Book Review: Carrie by Stephen King

Right, I’m not going to tell you what this is about. If you don’t know it you must have been living under a rock, Google is your friend. In short, Carrie a girl with telekinetic powers gets bullied at school, drenched in pig’s blood, unleashes hell.

I’m very happy to see that King is able to write shorter things (so far the only other thing I’ve read by him is the Dark Tower series and though it’s amazing, it’s incredibly long). This is around 70k words I’ve heard, and it’s awesome. One of the things that sets King apart as a genius writer, in my opinion, is his ability to not drone on. Even when he writes his 500+ page stuff, the pacing is quite fast, and you get a sense of the plot developing very quickly. He has this ability to write a lot about the small stuff, and bursh over the big things, which I appreciate. This is exactly the same, we hit the ground running and King has us hooked from the beginning. Carrie is a good example of how you can spoil what’s going to happen while still keeping the reader interested, because King tells us that Carrie is telekinetic on pages 1 or 2, and still, you want to carry on.

I don’t care too much about the formatting of this book however, and the way King has written parts of it. For some reason he takes the liberty to capitalize Random words (see how annoying That is?) and he has this stream of consciousness in parenthesis throughout the book. I assumed these were Carrie’s thoughts, but it’s never actually specified, and for parts of it you could tell it wasn’t. Also, those thoughts are formatted to be on a separate line from the rest of the book, which makes it confusing to read. I would have much preferred to read it like this (because this doesn’t break my concentration) whereas, this
(see again how annoying this is?)
kind of does, and I have to read a lot of these things multiple times to understand what was going on.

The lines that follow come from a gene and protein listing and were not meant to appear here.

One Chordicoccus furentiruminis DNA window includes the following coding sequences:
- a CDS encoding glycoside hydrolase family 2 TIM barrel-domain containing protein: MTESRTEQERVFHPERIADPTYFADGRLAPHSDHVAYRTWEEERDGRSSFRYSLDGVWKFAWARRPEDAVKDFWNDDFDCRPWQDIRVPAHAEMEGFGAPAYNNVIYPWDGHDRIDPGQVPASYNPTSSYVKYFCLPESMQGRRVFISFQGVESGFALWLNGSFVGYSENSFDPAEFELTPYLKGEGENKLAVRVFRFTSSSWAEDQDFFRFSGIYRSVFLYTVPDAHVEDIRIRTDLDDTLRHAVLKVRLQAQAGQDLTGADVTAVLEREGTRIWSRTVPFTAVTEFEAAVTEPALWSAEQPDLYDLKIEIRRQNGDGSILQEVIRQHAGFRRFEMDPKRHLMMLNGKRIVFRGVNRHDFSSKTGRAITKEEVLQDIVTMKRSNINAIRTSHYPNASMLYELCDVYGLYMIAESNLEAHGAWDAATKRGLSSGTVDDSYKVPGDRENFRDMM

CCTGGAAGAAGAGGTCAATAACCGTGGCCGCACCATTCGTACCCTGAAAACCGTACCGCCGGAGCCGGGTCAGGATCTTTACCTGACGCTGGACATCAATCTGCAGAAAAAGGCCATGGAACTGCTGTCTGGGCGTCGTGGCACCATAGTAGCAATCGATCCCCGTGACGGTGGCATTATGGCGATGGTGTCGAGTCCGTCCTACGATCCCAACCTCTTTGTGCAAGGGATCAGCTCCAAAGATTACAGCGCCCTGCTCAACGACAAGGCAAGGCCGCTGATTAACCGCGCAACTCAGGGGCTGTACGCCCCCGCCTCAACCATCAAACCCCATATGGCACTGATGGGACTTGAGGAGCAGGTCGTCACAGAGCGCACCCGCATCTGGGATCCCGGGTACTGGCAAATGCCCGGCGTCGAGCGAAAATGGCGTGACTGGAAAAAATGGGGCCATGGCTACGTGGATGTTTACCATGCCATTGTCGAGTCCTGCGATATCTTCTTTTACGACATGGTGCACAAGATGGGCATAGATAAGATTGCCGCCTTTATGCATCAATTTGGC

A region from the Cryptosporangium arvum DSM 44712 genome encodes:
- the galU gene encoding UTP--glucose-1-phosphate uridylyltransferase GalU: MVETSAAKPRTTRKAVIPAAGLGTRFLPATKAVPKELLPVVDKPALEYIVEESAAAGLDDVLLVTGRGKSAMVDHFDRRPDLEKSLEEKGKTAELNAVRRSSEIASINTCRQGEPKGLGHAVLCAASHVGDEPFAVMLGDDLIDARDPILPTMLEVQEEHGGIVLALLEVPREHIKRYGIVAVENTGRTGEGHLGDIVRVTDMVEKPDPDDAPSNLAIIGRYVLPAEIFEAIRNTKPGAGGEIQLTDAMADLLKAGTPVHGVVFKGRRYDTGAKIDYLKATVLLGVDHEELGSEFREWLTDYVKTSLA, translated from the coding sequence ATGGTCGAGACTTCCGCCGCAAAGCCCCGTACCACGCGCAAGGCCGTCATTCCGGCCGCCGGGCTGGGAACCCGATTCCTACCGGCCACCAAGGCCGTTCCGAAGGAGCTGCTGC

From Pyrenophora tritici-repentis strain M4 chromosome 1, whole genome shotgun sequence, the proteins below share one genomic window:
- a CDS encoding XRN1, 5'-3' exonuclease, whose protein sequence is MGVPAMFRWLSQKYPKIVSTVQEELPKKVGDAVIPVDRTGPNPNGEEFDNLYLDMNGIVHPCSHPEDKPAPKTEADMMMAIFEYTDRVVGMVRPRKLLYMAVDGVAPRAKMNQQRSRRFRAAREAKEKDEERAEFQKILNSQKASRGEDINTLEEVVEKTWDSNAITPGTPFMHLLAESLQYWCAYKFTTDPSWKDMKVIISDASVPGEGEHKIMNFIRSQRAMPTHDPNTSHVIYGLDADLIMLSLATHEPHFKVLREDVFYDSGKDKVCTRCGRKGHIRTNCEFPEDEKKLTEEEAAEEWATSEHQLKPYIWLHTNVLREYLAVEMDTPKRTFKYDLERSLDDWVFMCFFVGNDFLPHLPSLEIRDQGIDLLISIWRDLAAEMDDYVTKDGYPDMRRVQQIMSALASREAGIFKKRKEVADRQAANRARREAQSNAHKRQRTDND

Most surprising of all was perhaps that I didn’t know how it would end. Like I said to begin with, if you haven’t heard about this book, you must have lived your whole life under a rock (which sounds amazing, don’t get me wrong, rock are awesome), but I thought all of the pig’s blood and the prom night and everything was the end. Well, it isn’t. That’s just over halfway through the book. I didn’t know how it ended at all, which was great. Surprising, but great.

One thing that got me thinking though, and actually made me go double-check as I got to the end, is that this is in fact sold and marketed as ‘horror’. I made a thread on Twitter after reading this, wondering what people’s scariest reads were, because this to me isn’t horror. There’s nothing scary or terrifying about it at all. It’s a supernatural thriller, sure, but horror? I don’t see it. A lot of people on Twitter mentioned other King books like The Shining, IT, and Pet Semetary, and I have IT lying around, so we’ll see if that’s scarier. Thinking back, I don’t think I’ve read many horror books (which is Weird because I love horror Movies), so I’m going to make an effort to put more on my list. All the time I’ve spent reviewing books as well, I was never sent any horror books. But I sure hope IT is scarier than this.

A great King book, don’t care too much for the formatting, but I’m happy to have read this, finally.

3 thoughts on “Book Review: Carrie by Stephen King

Add yours

  1. Other than On Writing, I haven’t read anything else by the King (yet). The Shining and It have been the most recommended of his books to me, but I don’t know how far my horror-tolerance is 😄. If Carrie is more of a supernatural thriller, as you said, than that might be more appealing to me.

    Liked by 1 person

  2. IT and The Shining are probably the scariest of his books. (To me) Salem’s Lot and The Dead Zone are some of my favs, early King. He is more weird supernatural and psychic-y than monsterish, (try ‘Salem’s Lot for vamps) but The Green Mile is a triumph as are Shawshank and The Dark Half (underrated King but I bet you’d like it).

    (As you can see I love SK.) But I always thought “horror” just mean something that horrifies you. The Long Walk is horrifying (in one of his short story collections) but it’s not scary.

    Liked by 2 people

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